WUHAN, China — As the worldwide number of COVID-19 cases reaches five million, the search for a vaccine has taken an important step forward. Researchers say the first human trial of a possible vaccine has been found to be safe and may effectively fight the virus.
Scientists in China say 108 healthy adults were given a dose of adenovirus type 5 vectored COVID-19 (Ad5-nCoV) during the trial. The drug uses a weakened strain of the common cold (adenovirus) to deliver genetic material which codes itself to find the protein in SARS-CoV-2 — the virus that causes COVID-19. These coded cells then head to the lymph nodes where the immune system creates antibodies that can recognize the virus and attack it.
“These results represent an important milestone. The trial demonstrates that a single dose of the new adenovirus type 5 vectored COVID-19 (Ad5-nCoV) vaccine produces virus-specific antibodies and T cells in 14 days,” Professor Wei Chen of the Beijing Institute of Biotechnology said in a statement.
Although Ad5 was found to create a rapid immune response in the body, scientists warn there’s no guarantee the drug will effectively fight the coronavirus.
“These results should be interpreted cautiously… The ability to trigger these immune responses does not necessarily indicate that the vaccine will protect humans from COVID-19. This result shows a promising vision for the development of COVID-19 vaccines, but we are still a long way from this vaccine being available to all,” Chen explained.
The test group of 18-60 year-olds was split into three groups of 36 and given either a small, medium, or large dose of Ad5. Researchers found that none of the patients suffered from serious reactions to the vaccine after four weeks. The most common side-effects included mild pain in the injection area, fever, and fatigue. The symptoms typically lasted for less than two days.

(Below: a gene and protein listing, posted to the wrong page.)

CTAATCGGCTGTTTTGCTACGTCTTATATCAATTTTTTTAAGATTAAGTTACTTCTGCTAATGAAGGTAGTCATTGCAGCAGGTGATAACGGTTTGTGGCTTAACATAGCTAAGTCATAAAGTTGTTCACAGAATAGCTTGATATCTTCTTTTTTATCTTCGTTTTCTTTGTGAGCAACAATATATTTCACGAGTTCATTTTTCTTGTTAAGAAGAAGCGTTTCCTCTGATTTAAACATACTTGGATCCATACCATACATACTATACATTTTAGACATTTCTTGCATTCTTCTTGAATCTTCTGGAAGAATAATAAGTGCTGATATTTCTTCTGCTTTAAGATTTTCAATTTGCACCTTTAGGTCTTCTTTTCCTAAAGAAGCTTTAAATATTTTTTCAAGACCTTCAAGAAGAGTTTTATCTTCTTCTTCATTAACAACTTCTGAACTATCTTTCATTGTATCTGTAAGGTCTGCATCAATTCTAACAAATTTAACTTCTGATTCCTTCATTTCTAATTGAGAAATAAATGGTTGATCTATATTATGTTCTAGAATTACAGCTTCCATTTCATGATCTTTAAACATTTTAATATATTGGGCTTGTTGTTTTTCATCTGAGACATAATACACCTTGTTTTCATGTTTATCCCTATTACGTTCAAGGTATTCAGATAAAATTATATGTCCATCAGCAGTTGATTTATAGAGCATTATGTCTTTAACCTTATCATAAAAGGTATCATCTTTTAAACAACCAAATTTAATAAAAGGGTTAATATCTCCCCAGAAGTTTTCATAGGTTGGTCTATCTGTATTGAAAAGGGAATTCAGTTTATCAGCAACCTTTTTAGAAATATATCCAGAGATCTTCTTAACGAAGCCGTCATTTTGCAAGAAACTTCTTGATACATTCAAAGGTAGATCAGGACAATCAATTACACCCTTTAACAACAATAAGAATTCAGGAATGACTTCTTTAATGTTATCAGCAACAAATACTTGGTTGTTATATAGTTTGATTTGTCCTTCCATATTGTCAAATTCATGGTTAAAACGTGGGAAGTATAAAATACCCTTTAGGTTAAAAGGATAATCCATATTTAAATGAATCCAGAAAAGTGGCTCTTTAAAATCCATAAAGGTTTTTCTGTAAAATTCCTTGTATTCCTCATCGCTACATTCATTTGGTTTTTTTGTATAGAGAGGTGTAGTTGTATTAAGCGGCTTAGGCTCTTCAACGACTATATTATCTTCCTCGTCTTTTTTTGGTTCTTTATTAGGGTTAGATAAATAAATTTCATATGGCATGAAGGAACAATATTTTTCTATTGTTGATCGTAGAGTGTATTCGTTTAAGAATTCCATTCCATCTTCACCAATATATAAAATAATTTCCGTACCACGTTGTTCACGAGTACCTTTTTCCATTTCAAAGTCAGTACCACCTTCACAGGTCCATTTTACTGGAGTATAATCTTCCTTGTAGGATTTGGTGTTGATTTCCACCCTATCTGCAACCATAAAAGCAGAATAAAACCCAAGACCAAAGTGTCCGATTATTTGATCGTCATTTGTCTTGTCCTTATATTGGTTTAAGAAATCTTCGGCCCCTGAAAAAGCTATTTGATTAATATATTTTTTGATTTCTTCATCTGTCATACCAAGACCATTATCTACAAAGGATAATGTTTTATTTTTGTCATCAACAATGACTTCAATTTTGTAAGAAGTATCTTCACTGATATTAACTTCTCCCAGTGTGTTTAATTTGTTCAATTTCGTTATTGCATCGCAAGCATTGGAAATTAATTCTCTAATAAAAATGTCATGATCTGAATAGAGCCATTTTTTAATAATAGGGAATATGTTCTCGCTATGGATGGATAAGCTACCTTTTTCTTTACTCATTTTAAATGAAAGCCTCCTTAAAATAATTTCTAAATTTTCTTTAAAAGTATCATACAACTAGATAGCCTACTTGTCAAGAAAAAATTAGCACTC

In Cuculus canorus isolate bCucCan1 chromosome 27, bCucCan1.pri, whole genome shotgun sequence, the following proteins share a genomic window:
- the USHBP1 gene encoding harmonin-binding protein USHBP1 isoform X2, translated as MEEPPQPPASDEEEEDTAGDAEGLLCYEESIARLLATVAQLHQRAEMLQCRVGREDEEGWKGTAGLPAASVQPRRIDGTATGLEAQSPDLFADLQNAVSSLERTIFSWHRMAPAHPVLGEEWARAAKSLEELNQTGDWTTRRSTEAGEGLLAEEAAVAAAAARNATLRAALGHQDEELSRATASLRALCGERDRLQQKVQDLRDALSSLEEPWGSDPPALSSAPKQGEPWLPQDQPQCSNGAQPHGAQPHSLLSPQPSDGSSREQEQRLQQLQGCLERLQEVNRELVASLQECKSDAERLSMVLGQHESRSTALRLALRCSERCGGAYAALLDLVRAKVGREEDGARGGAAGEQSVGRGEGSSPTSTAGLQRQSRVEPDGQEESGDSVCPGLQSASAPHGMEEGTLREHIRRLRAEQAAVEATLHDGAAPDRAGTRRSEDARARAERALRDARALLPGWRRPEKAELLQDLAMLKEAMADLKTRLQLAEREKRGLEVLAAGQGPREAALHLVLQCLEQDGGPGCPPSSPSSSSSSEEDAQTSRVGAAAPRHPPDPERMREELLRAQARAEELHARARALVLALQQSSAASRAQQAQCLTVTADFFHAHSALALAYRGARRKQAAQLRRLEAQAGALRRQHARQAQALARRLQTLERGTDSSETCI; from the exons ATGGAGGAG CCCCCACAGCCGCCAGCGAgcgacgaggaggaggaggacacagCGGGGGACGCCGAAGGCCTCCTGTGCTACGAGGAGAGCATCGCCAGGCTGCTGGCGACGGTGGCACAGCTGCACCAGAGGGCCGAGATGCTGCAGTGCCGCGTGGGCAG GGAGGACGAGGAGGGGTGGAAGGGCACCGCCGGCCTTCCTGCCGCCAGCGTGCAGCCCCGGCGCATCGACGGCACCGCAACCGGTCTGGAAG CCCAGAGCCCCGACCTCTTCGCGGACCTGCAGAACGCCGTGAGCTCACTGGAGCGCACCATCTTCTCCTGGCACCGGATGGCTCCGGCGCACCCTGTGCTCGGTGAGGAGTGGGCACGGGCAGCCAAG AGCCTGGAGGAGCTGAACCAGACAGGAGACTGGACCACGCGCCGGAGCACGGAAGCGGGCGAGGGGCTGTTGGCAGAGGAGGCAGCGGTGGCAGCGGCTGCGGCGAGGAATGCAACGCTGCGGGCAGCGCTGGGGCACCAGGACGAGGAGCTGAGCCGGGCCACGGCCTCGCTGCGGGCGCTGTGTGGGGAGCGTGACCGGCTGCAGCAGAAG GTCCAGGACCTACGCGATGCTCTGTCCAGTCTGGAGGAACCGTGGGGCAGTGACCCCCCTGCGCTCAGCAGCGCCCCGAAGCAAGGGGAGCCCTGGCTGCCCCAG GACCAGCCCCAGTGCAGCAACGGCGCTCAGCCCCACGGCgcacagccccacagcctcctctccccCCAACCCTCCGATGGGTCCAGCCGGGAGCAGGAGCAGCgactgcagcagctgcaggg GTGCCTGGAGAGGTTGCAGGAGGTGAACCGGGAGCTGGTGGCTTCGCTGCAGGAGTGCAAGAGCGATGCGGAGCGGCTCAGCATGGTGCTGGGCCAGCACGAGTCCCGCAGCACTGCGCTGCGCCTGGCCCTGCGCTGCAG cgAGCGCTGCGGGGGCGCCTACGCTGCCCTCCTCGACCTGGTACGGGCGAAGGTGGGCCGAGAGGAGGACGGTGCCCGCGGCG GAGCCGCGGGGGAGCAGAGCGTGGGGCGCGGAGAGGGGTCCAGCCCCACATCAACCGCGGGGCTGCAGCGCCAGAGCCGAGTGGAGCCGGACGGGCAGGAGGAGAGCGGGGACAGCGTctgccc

The study, published in The Lancet, found that nearly every patient had more binding antibodies after 28 days. The antibodies, which learned to attach to the coronavirus, had increased by four times in 97 percent of the test group. Among the patients given the large dose of Ad5, 75 percent were found to have antibodies that can neutralize SARS-CoV-2 in their systems.
Patients also saw their T cell response increase rapidly, with nearly 93 percent seeing a rise in the body’s ability to fight off infections.
Researchers cautioned that Ad5 still has some issues. The biggest problem is that humans could be immune to adenovirus type 5. About half of the trial patients were found to have a pre-existing immunity to the cold virus which may have slowed the progress of the vaccine.
“Our study found that pre-existing Ad5 immunity could slow down the rapid immune responses to SARS-CoV-2 and also lower the peaking level of the responses,” said Professor Feng-Cai Zhu from Jiangsu Provincial Center for Disease Control and Prevention.
The final results of the Ad5 injections will be evaluated after six months. Researchers are hoping the patients will show a continued resistance to the coronavirus.
A second trial involving 500 healthy adults is already underway in Wuhan, the alleged starting point of the worldwide pandemic. This trial will also see how the drug affects patients over the age of 60.
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